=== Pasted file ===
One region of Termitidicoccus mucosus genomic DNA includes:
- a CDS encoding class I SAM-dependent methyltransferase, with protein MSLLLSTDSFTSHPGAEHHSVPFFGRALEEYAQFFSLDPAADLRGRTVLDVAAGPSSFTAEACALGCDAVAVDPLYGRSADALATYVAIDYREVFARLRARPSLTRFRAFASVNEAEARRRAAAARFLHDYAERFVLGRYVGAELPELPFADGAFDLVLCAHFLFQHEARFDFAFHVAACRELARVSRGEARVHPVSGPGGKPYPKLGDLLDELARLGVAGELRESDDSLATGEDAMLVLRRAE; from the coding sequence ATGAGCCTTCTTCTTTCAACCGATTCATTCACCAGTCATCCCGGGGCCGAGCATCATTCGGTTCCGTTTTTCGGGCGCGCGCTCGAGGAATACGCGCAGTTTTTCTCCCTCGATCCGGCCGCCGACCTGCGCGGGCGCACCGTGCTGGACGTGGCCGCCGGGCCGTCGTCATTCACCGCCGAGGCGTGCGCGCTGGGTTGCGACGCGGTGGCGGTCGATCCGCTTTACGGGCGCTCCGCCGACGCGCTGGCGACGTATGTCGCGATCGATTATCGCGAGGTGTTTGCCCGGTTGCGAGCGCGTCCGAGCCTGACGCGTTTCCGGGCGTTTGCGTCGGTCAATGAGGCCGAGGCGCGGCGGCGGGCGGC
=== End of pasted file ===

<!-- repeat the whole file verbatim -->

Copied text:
One region of Termitidicoccus mucosus genomic DNA includes:
- a CDS encoding class I SAM-dependent methyltransferase, with protein MSLLLSTDSFTSHPGAEHHSVPFFGRALEEYAQFFSLDPAADLRGRTVLDVAAGPSSFTAEACALGCDAVAVDPLYGRSADALATYVAIDYREVFARLRARPSLTRFRAFASVNEAEARRRAAAARFLHDYAERFVLGRYVGAELPELPFADGAFDLVLCAHFLFQHEARFDFAFHVAACRELARVSRGEARVHPVSGPGGKPYPKLGDLLDELARLGVAGELRESDDSLATGEDAMLVLRRAE; from the coding sequence ATGAGCCTTCTTCTTTCAACCGATTCATTCACCAGTCATCCCGGGGCCGAGCATCATTCGGTTCCGTTTTTCGGGCGCGCGCTCGAGGAATACGCGCAGTTTTTCTCCCTCGATCCGGCCGCCGACCTGCGCGGGCGCACCGTGCTGGACGTGGCCGCCGGGCCGTCGTCATTCACCGCCGAGGCGTGCGCGCTGGGTTGCGACGCGGTGGCGGTCGATCCGCTTTACGGGCGCTCCGCCGACGCGCTGGCGACGTATGTCGCGATCGATTATCGCGAGGTGTTTGCCCGGTTGCGAGCGCGTCCGAGCCTGACGCGTTTCCGGGCGTTTGCGTCGGTCAATGAGGCCGAGGCGCGGCGGCGGGCGGC